The Telecom Regulatory Authority of India (TRAI) is likely to seek more powers to regulate the flow of data from users to app makers, while defining what comprises personal information, as it finalizes recommendations on data ownership, privacy and security that are likely to be released this month.
According to people aware of the discussions, the telecom regulator may suggest an amendment to the TRAI Act or seek government intervention in getting the tools required to gain larger control on the data flowing through telecom networks, including that of apps riding on the networks. Any such move, though, may face strong resistance from app makers who say they are already regulated under the IT Act, say experts.
TRAI S recommendations, which are meant for the telecom sector, could also feed into the ongoing consultations of a committee headed by former Supreme Court Justice BN Srikrishna that is drafting India s first law on data protection.
The way to do so (get control over data on apps) could be by amending the TRAI Act or asking the relevant ministry to give it powers to delve further into this issue, said one person, revealing the contours of some of the recommendations that the telecom regulator may make.
Excess permissions that apps take beyond the app s usage also need to be relooked at apps should be restricted from taking any unauthorized data or seeking more permissions than required to run the app, the person added.
App Makers Against TRAI Move
The person pointed out that many mobile apps sought access to a user s call records, device microphone and picture library, which may not be needed to provide the service.
The recommendations are still in the draft stage and are likely to be firmed up or ironed out further before they are released. They should come within this month, a second person said.
The recommendations will come amid a global uproar around data privacy and protection triggered by revelations that British data firm Cambridge Analytica had illegally accessed information of some 87 million Facebook users, including over half a million Indians, and had allegedly influenced elections. Facebook CEO Mark Zuckerberg has apologised for the misuse of the data, admitting that the social networking giant hadn t done enough to protect users information.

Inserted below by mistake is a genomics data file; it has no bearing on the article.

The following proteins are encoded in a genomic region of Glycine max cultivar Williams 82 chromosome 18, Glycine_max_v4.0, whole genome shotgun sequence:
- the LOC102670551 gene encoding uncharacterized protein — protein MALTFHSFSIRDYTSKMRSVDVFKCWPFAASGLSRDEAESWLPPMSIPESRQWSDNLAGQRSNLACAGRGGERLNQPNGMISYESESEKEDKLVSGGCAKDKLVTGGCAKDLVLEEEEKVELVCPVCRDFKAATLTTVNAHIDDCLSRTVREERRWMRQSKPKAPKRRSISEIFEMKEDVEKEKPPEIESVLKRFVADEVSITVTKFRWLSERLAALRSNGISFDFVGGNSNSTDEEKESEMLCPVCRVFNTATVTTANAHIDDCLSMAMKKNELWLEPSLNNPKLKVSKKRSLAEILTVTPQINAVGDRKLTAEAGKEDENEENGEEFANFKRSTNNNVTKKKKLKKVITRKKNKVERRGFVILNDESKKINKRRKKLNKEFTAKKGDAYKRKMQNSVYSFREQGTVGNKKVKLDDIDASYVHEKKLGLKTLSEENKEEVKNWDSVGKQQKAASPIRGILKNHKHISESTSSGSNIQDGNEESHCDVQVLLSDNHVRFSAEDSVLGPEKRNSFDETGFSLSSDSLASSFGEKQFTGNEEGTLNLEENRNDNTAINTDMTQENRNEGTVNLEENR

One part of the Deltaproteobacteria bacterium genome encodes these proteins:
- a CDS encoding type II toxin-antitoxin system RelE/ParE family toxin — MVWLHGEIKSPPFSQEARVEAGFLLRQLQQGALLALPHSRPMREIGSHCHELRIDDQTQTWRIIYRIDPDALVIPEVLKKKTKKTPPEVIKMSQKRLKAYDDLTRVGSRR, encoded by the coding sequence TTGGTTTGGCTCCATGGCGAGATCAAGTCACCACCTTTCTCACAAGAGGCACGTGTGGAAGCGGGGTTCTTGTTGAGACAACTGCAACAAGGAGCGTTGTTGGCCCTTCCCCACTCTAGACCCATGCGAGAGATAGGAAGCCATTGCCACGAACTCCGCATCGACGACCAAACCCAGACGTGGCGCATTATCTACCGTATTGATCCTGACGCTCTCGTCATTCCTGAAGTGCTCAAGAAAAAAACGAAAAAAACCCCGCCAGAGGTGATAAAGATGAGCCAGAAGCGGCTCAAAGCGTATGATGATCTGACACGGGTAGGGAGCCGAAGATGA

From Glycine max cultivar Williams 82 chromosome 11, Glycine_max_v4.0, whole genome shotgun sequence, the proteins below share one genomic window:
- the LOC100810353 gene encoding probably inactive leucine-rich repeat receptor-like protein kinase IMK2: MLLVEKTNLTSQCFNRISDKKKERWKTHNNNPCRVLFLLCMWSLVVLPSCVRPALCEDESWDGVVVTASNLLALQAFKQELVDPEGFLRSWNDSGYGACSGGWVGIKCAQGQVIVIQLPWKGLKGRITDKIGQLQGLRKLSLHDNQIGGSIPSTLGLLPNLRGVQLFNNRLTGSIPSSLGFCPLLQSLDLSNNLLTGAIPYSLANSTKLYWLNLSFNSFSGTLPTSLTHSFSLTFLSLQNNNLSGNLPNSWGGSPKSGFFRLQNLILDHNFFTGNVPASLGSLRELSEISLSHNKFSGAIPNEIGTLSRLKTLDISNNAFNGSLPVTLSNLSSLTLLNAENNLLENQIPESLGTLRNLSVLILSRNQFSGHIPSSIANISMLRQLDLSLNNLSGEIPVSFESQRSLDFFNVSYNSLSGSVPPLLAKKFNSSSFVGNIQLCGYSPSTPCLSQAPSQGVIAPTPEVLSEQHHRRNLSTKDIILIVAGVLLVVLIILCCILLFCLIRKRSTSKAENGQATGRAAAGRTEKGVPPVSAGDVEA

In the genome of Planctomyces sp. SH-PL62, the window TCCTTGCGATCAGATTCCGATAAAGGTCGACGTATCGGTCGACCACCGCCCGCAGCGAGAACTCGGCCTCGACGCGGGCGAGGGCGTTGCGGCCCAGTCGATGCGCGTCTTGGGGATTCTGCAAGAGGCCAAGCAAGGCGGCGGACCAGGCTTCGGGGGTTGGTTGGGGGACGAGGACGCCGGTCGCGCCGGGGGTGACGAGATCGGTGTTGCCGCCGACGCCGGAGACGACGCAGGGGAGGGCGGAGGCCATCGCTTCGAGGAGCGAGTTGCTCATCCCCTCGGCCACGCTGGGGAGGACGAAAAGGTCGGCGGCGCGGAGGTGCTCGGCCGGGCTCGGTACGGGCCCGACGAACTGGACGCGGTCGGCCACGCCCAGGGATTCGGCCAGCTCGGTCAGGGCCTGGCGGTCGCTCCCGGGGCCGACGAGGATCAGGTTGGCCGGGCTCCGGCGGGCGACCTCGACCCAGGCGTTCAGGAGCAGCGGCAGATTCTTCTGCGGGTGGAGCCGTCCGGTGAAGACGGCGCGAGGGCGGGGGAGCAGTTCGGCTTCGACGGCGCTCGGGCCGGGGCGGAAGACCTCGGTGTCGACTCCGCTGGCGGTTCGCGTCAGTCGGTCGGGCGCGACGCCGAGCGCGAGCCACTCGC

TRAI had issued a consultation paper on data ownership, privacy and security in August last year much before the Facebook episode which many say was triggered by its spat with Apple over the smartphone maker s lack of support for the Indian regulator s Do Not Disturb app. Apple said the app violated its privacy rules as it sought the users call and message details. TRAI S view was that the data belonged to users, and it was not for Apple to deny access.
TRAI had said its paper was aimed at covering the broader aspects of developing a framework that can give people more control over their personal data and prevent chances of misuse amid lingering privacy concerns.
The problem is urgent. The problem is also difficult, because thus far we have not dealt with these kinds of problems. So, the laws of this world will have to be different, TRAI chairman RS Sharma had told ET earlier.
Sharma had said government intervention was needed in data protection and ownership to prevent harm to consumers , who typically underestimate the value of personal data and the impact of agreeing to share it, while service providers benefit by acquiring and holding, and sometimes selling, such data.
Taking data or using data without authorization is wrong right of the data should be with the user, said one of the two persons quoted earlier, adding the terms and conditions of using an app should be clearly disclosed.
But app makers have rejected any move by the telecom watchdog to regulate apps or their content.
TRAI has no jurisdiction under the TRAI Act to control apps, or content. It only has control on the carriage, they can only make recommendations to the Department of Telecommunications or the Ministry of Electronics and Information Technology.
Any jurisdiction would exist with the Information and Broadcasting ministry, which has already formed a committee to look into regulating online content, said Nikhil Pahwa, cofounder of the Internet Freedom Foundation.
There can be delegated regulation, where platforms such as Facebook, Google Play store and Apple App Store have the mandate to control apps on their platforms, which has to be in consonance with global practices and not necessarily Indian practices, because the moment you have India-specific regulation, it lends itself to Balkanisation of the open Internet, he added.-News Feed